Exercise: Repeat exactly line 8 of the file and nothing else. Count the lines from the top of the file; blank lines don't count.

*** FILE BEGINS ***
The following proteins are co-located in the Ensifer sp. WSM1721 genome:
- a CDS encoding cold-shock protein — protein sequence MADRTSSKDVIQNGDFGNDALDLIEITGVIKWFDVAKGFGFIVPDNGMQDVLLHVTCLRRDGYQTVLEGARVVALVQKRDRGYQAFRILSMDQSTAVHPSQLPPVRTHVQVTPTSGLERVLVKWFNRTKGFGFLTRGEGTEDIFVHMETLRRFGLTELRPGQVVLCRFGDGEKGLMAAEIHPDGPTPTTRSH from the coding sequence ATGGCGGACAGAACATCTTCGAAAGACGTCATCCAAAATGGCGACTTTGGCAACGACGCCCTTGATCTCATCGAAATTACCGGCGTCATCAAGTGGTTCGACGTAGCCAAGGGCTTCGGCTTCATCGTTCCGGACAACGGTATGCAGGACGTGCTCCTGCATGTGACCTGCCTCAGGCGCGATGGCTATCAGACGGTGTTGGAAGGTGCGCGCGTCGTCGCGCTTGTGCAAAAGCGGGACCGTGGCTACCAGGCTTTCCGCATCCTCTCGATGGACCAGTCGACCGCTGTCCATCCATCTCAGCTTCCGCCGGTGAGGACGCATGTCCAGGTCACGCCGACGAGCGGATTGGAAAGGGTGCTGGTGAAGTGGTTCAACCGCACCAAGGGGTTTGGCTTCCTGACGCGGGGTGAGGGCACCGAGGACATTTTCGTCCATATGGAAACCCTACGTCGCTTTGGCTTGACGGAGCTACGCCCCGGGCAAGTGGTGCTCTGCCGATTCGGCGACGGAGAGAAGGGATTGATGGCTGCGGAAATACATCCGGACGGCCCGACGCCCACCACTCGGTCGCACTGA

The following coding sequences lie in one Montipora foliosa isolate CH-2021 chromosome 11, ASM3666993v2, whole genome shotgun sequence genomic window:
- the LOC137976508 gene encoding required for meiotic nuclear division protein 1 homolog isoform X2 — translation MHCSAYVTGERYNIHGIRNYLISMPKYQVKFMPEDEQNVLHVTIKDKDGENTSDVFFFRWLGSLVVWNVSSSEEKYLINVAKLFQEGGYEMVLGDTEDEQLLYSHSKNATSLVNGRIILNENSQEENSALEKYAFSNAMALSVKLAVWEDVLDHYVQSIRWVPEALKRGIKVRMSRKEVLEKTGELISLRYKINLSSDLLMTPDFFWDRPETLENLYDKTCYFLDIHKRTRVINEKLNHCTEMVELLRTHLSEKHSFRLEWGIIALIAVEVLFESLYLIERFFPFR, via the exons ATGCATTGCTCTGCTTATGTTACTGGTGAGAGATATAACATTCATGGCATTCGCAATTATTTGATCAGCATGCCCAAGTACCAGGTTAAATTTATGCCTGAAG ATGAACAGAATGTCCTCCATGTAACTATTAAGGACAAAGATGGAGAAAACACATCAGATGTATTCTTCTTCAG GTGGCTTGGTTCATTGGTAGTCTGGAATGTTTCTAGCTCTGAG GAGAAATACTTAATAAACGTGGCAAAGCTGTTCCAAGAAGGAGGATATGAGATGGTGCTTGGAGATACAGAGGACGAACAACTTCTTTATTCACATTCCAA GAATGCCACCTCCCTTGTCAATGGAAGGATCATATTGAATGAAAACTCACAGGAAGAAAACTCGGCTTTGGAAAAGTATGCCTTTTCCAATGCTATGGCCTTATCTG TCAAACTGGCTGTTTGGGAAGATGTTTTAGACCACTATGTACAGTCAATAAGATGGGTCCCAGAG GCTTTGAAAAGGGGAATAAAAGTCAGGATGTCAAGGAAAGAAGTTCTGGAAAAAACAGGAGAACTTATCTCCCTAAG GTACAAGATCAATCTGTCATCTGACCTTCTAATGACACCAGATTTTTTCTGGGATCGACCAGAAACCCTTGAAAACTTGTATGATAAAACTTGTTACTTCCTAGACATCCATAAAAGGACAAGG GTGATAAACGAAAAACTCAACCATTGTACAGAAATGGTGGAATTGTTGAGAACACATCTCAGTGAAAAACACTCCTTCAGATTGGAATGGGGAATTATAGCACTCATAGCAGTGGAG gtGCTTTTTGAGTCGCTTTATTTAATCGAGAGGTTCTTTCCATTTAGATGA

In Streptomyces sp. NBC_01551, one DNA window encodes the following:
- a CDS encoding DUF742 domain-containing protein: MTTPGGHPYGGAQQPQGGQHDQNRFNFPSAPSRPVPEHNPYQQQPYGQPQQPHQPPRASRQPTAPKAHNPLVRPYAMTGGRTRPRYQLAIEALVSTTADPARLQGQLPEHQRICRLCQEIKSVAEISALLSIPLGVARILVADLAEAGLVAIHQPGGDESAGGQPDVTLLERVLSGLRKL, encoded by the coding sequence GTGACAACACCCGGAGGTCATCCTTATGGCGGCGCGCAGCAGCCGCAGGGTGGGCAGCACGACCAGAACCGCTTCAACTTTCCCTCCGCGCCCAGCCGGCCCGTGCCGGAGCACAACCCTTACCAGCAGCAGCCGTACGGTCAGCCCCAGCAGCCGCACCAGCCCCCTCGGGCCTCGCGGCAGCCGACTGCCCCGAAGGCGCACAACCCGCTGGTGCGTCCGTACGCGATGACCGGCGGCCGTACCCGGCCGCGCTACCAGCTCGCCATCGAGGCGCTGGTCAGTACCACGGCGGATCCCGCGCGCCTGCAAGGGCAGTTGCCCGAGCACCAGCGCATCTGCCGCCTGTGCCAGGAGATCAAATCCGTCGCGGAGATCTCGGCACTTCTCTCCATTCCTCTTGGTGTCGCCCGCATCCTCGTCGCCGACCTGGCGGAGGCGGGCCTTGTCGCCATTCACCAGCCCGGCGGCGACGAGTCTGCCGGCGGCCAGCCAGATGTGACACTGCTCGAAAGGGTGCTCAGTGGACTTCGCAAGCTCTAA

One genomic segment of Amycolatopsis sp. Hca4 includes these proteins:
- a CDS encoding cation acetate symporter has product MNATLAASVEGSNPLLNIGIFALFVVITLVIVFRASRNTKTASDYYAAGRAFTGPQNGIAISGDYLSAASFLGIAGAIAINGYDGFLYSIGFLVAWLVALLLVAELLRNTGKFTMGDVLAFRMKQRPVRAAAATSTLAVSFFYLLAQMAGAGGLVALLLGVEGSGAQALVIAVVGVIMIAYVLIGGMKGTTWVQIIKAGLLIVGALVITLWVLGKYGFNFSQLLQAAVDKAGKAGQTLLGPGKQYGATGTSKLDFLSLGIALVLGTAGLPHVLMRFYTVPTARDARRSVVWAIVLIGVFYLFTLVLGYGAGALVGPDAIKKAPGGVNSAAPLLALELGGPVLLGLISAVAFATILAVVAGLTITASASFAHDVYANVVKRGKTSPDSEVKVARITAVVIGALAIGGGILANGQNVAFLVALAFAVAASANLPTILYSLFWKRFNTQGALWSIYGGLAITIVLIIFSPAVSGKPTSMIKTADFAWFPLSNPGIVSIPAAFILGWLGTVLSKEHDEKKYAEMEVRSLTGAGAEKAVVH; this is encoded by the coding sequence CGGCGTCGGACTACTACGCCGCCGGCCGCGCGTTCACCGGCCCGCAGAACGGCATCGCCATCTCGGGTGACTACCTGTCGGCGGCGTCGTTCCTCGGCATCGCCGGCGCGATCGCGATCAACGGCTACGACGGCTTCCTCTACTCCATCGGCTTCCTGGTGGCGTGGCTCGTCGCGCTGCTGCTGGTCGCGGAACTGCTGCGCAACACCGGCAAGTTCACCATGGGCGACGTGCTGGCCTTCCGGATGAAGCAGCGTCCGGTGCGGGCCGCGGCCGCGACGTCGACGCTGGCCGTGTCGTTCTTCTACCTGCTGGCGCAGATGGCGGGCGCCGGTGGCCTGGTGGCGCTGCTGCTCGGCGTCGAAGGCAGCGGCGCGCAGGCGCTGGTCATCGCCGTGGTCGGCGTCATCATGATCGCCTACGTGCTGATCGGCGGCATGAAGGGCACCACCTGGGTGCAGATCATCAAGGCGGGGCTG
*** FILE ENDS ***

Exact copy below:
- a CDS encoding cation acetate symporter has product MNATLAASVEGSNPLLNIGIFALFVVITLVIVFRASRNTKTASDYYAAGRAFTGPQNGIAISGDYLSAASFLGIAGAIAINGYDGFLYSIGFLVAWLVALLLVAELLRNTGKFTMGDVLAFRMKQRPVRAAAATSTLAVSFFYLLAQMAGAGGLVALLLGVEGSGAQALVIAVVGVIMIAYVLIGGMKGTTWVQIIKAGLLIVGALVITLWVLGKYGFNFSQLLQAAVDKAGKAGQTLLGPGKQYGATGTSKLDFLSLGIALVLGTAGLPHVLMRFYTVPTARDARRSVVWAIVLIGVFYLFTLVLGYGAGALVGPDAIKKAPGGVNSAAPLLALELGGPVLLGLISAVAFATILAVVAGLTITASASFAHDVYANVVKRGKTSPDSEVKVARITAVVIGALAIGGGILANGQNVAFLVALAFAVAASANLPTILYSLFWKRFNTQGALWSIYGGLAITIVLIIFSPAVSGKPTSMIKTADFAWFPLSNPGIVSIPAAFILGWLGTVLSKEHDEKKYAEMEVRSLTGAGAEKAVVH; this is encoded by the coding sequence CGGCGTCGGACTACTACGCCGCCGGCCGCGCGTTCACCGGCCCGCAGAACGGCATCGCCATCTCGGGTGACTACCTGTCGGCGGCGTCGTTCCTCGGCATCGCCGGCGCGATCGCGATCAACGGCTACGACGGCTTCCTCTACTCCATCGGCTTCCTGGTGGCGTGGCTCGTCGCGCTGCTGCTGGTCGCGGAACTGCTGCGCAACACCGGCAAGTTCACCATGGGCGACGTGCTGGCCTTCCGGATGAAGCAGCGTCCGGTGCGGGCCGCGGCCGCGACGTCGACGCTGGCCGTGTCGTTCTTCTACCTGCTGGCGCAGATGGCGGGCGCCGGTGGCCTGGTGGCGCTGCTGCTCGGCGTCGAAGGCAGCGGCGCGCAGGCGCTGGTCATCGCCGTGGTCGGCGTCATCATGATCGCCTACGTGCTGATCGGCGGCATGAAGGGCACCACCTGGGTGCAGATCATCAAGGCGGGGCTG